“The Sounds of Life”


Here are my thoughts for March 29th, the 5th Sunday in Lent (Year A).

We can believe that God is present and still be either six feet away or in the safety of our homes on Sunday morning. The church will always be the church, no matter how physically close its members are. God isn’t just found in the confines of a physical church building — God meets us where we are.   – Miguel Petrosky

As I read the notes on Facebook and look outside my window, I notice that the sounds are different.  I hear the birds a little more clearer.  It isn’t because they have gotten louder but there are no other sounds of life.  As people stay home, the world outside has grown quiet.

Our daily routine has changed and, as a result, the sounds of life have grown quiet.  And as we stare out our windows and we listen to this new world, we wonder, “Can life return to this world?

I think this was the same thought that Ezekiel had when he looked over the valley of the dry bones.

But it is more than just the silence; it is the separation.  We have become separated from our children, our siblings, and our parents.  We worry about those who have taken an oath to heal the sick and protect the weak, some of whom may be our children or friends.

We feel the pain that Mary and Martha felt when their brother Lazarus died and Jesus was not there to comfort them.  In their pain and grief, they felt separated from the world.

Alone in a quiet world, separated from the world, we wonder what we can do.

We know that when Jesus heard that Lazarus had died, he dropped everything and headed to comfort Mary and Martha.  And then, presaging HIs own Resurrection, he brought Lazarus back to life.

We know that God should Ezekiel that life could return to a seemingly dry and lifeless valley.

And we know that we, individually, cannot do anything.  Paul reminds us that those who seek to achieve success for themselves, for those who seek glory for themselves will always fail.

But we are not alone.  Even in our solitude, we are a part of a much larger community.  And through that much larger community, we reach out to other members to make sure that they are doing well.  We reach out to our community to share our prayers and our thoughts.  We may be separate from others but it has not stopped us from worshipping.

And as we bring our community together in spirit, we have discovered that there are many who society has forgotten.  And when the time comes that our physical separation ends and we gather together in celebration, we must begin to rebuild the community as well.

As the sounds of life have grown silent, we have begun to hear the cries of pain and grief from those who are often forgotten or overlooked by society.  We have, in the silence of the sounds of life, heard the voices of greed.

God has said that life can be restored and the sounds of life restored.  It will be because we have heard the voice of God that we know there are many whose voices have been silenced and we must answer those calls.

The sounds of life will return; will they be the sounds of all life?

The WesleyNexus Newsletter


The new WesleyNexus newsletter is now available.

In this issue:

God’s Will and the Coronavirus by Tom Oord

Model of God’s Action by Tom Oord

Poem: Pandemic by Lynn Ungar

Signs of Decline & Hope Among Key Metrics of Faith in Barna: State of the Church (Barna)

What Would Happen If Everyone Truly Believed Everything Is One? By Scott Barry Kaufman

Darwin in America by David Masci

JOHN WESLEY AND EASTERN ORTHODOXY: Influences, Convergences, and Differences by Randy Maddox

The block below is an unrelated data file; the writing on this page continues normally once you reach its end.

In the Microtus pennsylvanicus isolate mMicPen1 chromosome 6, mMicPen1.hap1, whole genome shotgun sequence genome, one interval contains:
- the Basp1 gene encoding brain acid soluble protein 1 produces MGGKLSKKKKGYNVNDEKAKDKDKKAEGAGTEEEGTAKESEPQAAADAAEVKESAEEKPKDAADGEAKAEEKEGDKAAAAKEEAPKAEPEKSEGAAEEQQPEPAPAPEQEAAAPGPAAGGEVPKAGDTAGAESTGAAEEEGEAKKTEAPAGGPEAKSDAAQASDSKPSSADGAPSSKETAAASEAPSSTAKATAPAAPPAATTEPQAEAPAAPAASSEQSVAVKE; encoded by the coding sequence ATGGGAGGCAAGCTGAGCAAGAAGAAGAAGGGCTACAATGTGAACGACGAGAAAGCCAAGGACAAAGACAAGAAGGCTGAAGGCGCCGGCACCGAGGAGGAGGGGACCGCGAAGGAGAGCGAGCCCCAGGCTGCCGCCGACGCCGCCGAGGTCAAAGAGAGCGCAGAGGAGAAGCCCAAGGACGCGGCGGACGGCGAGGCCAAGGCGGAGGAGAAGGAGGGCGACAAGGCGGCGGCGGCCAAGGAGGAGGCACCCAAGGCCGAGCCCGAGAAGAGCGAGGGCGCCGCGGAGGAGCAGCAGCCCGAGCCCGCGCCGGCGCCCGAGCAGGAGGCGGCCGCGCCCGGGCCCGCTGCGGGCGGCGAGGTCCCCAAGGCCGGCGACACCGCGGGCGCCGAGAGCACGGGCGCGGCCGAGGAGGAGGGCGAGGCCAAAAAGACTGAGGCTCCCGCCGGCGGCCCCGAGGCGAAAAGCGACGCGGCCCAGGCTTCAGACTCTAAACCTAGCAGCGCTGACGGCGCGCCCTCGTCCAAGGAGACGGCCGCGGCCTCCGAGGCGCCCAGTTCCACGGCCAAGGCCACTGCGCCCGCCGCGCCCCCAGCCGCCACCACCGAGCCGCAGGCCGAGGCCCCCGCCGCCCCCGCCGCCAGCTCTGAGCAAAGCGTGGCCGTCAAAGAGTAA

How do you see the world around you?


Here are my thoughts for the “Back Page” for this coming Sunday, 22 March 2020, the 4th Sunday in Lent (Year A). As will others, Fishkill UMC will be broadcast services on Facebook on Sunday starting at 10:15. Find the church on Facebook and be a part of the services.

One thing is for sure, our view of the world has changed in the past couple of days.

We are finding that there is more to the world than what we actually see, both in terms of who is in the world and what goes on in the world.

Many of us want to live in a box that the world cannot penetrate.  We wanted to be in the world but not part of it.  We know that there is dangerous stuff in the world but if we don’t know about it, it really isn’t there.  (We know there is stuff under our beds but we don’t even want to look to see what it is.)

Our view of the world has been disturbed and we want to know why.  Who do we turn to for the answers to these questions?

We have always seemed to live in a society where we picked our leaders because of their perceived power and prestige.  We expected that power and prestige lead to wisdom.  This was the trait that the Israelites wanted for their kings; because it would be their kings that brought fame and glory to the country.  But when God told Samuel to find a replacement for Saul as king of Israel, God lead him to David, who as his father characterized him was the runt of the family, and not one of his older, more powerful brothers.

Leadership is as much a mental quality as it is a physical quality.  And when we think about it, thinking about solutions is just as important as the physical act of solving the problem.

In one sense, that was the problem with the community authorities in the Gospel reading today.  Their positions in the community were based on the old view of power and prestige; Jesus’s solution contradicted what they were telling the people.

Time and time again, the solutions that Jesus offered provided comfort for the people and went against the perceived concept that leadership was based on power and prestige.  Leadership is perhaps more about caring for the people, not just leading them.

Paul told the Ephesians to climb out of the box and see the world as Jesus saw the world.  As we look at the world today, even with all of its changes, this will give us the vision that we need today.

~~Tony Mitchell